High Availability (HA) is an approach to infrastructure design focusing on reducing downtime and eliminating single points of failure.
An HA infrastructure ensures systems, applications, and databases are active when other components in the infrastructure fail. For example, a load balancer with failover that redistributes traffic to a redundant Droplet after a first Droplet fails is considered an HA infrastructure since it ensures that at least one server remains available.
Load balancers handle incoming requests in App Platform. Load balancers evenly distribute incoming requests across all containers that pass a health check and provide capacity to your service. Distributing requests this way is what enables your service’s high availability.
High availability (HA) is only supported for Professional apps when running two or more containers so that there is a failover for App Platform’s load balancer to use. If you require HA when using Starter or Basic apps, you must upgrade your app to the Professional tier.
MongoDB offers high availability through replica sets. Replica sets have secondaries, with the same data as the primaries, that can replace the primary if it fails or becomes unavailable.
For more information on how to set up failover, see How to Configure a MongoDB Replica Set on Ubuntu 20.04.
MySQL clusters consist of one or more management nodes (
ndb_mgmd) that can manage the cluster’s configuration and control the data nodes (
ndbd). To learn more about multi-node configuration, see How to Create a Multi-Node MySQL Cluster.
MySQL also has a high availability option which focuses on meeting uptime requirements and reduce data loss. You created three instances of the MySQL database when you enable high availability which are backups to the primary system.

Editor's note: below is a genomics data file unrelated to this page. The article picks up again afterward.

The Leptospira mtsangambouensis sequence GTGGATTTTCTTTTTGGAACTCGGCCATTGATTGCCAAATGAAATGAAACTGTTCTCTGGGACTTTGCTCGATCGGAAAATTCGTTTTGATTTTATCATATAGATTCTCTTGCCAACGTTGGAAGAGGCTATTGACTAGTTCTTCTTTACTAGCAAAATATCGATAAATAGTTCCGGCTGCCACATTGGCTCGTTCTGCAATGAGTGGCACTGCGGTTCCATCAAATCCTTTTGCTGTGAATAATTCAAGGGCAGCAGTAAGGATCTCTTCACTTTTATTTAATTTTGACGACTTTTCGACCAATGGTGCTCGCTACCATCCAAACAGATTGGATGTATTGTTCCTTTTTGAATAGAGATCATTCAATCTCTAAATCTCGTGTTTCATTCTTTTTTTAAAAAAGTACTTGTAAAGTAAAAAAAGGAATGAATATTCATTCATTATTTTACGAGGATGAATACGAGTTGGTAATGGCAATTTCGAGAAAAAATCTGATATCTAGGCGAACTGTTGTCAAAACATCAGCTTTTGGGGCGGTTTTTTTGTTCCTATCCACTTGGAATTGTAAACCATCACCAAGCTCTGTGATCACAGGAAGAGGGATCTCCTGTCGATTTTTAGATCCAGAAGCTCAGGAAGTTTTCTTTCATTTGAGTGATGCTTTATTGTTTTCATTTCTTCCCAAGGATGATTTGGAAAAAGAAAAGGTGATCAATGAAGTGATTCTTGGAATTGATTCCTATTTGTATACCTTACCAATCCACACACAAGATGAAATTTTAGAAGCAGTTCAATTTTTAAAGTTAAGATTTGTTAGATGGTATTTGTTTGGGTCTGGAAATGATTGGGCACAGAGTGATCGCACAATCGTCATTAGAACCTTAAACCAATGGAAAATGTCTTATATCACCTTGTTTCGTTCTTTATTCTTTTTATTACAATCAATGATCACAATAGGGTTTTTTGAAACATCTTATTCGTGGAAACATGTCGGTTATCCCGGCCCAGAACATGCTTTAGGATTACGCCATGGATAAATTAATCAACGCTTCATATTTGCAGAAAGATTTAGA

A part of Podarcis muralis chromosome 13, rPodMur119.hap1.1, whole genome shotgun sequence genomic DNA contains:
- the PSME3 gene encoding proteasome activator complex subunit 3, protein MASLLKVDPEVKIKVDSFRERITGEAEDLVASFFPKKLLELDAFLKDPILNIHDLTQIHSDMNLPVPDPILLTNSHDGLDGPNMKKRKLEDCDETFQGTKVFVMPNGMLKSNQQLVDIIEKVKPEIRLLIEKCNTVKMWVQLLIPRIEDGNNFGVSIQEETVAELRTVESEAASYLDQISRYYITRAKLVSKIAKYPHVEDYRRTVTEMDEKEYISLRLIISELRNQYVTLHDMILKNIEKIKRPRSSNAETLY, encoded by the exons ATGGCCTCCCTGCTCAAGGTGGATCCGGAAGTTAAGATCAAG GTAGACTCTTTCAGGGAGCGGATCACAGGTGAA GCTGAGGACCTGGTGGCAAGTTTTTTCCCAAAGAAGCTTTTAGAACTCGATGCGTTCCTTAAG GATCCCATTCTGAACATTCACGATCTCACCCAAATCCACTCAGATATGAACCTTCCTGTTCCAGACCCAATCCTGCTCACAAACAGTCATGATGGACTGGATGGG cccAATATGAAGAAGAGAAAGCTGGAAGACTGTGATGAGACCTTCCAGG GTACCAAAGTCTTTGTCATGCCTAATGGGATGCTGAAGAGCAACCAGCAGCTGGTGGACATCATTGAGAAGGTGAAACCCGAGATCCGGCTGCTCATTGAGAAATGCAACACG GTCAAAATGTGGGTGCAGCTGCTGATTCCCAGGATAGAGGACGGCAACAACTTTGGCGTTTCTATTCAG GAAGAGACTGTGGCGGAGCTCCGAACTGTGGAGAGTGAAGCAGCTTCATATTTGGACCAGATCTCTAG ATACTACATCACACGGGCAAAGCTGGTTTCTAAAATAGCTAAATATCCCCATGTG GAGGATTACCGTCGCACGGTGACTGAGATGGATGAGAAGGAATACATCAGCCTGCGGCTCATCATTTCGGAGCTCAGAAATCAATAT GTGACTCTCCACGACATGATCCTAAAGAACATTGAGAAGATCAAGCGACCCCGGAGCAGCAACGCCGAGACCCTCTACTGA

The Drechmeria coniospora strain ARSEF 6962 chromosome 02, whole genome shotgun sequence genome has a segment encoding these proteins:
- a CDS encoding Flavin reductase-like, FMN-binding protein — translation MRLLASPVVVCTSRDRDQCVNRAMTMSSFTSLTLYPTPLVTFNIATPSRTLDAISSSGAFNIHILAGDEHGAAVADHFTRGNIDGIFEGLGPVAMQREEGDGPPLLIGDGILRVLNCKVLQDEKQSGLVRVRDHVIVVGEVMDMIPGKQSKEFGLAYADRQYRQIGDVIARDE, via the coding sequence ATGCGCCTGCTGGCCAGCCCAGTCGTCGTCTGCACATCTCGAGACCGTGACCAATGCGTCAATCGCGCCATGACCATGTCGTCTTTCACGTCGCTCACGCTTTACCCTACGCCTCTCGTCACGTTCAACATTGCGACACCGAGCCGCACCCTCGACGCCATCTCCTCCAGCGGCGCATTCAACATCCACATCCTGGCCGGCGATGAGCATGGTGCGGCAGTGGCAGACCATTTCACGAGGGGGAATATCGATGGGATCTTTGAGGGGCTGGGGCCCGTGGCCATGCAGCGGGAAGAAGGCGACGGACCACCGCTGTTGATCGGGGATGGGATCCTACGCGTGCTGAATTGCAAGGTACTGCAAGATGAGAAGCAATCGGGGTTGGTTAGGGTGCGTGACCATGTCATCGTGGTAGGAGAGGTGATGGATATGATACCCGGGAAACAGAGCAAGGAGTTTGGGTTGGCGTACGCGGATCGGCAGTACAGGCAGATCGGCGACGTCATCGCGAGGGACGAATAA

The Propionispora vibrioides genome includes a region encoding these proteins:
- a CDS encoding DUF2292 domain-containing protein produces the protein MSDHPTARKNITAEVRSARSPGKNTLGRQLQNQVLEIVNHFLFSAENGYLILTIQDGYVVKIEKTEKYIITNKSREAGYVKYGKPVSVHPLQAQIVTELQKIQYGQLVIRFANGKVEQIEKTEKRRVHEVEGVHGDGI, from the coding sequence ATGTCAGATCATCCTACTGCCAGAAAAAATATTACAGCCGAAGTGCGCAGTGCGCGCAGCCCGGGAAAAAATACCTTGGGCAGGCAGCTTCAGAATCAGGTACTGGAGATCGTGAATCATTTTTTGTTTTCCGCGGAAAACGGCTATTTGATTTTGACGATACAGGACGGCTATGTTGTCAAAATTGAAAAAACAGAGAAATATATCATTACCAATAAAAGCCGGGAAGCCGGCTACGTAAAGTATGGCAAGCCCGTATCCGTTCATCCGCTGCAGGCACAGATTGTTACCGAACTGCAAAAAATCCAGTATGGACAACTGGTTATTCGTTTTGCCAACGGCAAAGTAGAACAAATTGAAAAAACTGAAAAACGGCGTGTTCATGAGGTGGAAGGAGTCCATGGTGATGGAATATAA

PostgreSQL uses replication which makes PostgreSQL databases highly available. Replication is the process of copying data from one PostgreSQL server to another.The primary server is the Master server while the replicas are Replica servers. In case the primary server fails or becomes unavailable, there is a replica server that can take the primary server’s place.
Replication reduces downtime of a PostgreSQL database.
Redis has failover commands that allows the cluster to be highly available. The master node has replicas ready to replace the master node in case the master node becomes unavailable.
Kubernetes clusters require a balance of resources in both pods and nodes to maintain high availability and scalability. To further ensure high availability, node pools with production workloads should have at least three nodes. This gives the cluster more flexibility to distribute and schedule work on other nodes if a node becomes unavailable. Learn more about the best practices, see Kubernetes Best Practices.
If you enable high availability for a cluster, you will create multiple replicas of each control plane component, ensuring that a redundant replica is available when a failure occurs. This results in additional increased uptime. DigitalOcean provides a 99.95% uptime SLA for control planes when high availability enabled. Learn more about SLA, see DigitalOcean Kubernetes Service Level Agreement (SLA).
We automatically monitor DigitalOcean Load Balancers and ensure, through health checks, that only healthy Droplets can receive requests. By monitoring load balancers and Droplets’ health checks, we ensure high availability.
Additionally, DigitalOcean Load Balancers with more nodes can stay more highly available by distributing traffic among the remaining nodes when a node goes down.
Reserved IPs allow you to reassign an IP address from one Droplet to another when a Droplet fails which makes reserved IPs a highly-available infrastructure. Reserved IP could also be assign to a load balancer that has active failover, as illustrated below. This can ensure that your application’s traffic remains flowing through the same IP address without disruption.
Spaces uses Ceph to ensure high availability. In the case of data loss or component failure, it allows Spaces to continue service without interruption.
Additionally, Spaces uses different monitoring systems built around tools including Icinga, Prometheus, and our own open-source
ceph_exporter. These help us respond immediately to any issues with our Ceph infrastructure to ensure continuous availability.
Ceph is also compatible with a large subset of the S3 RESTful API, including useful tools and commands.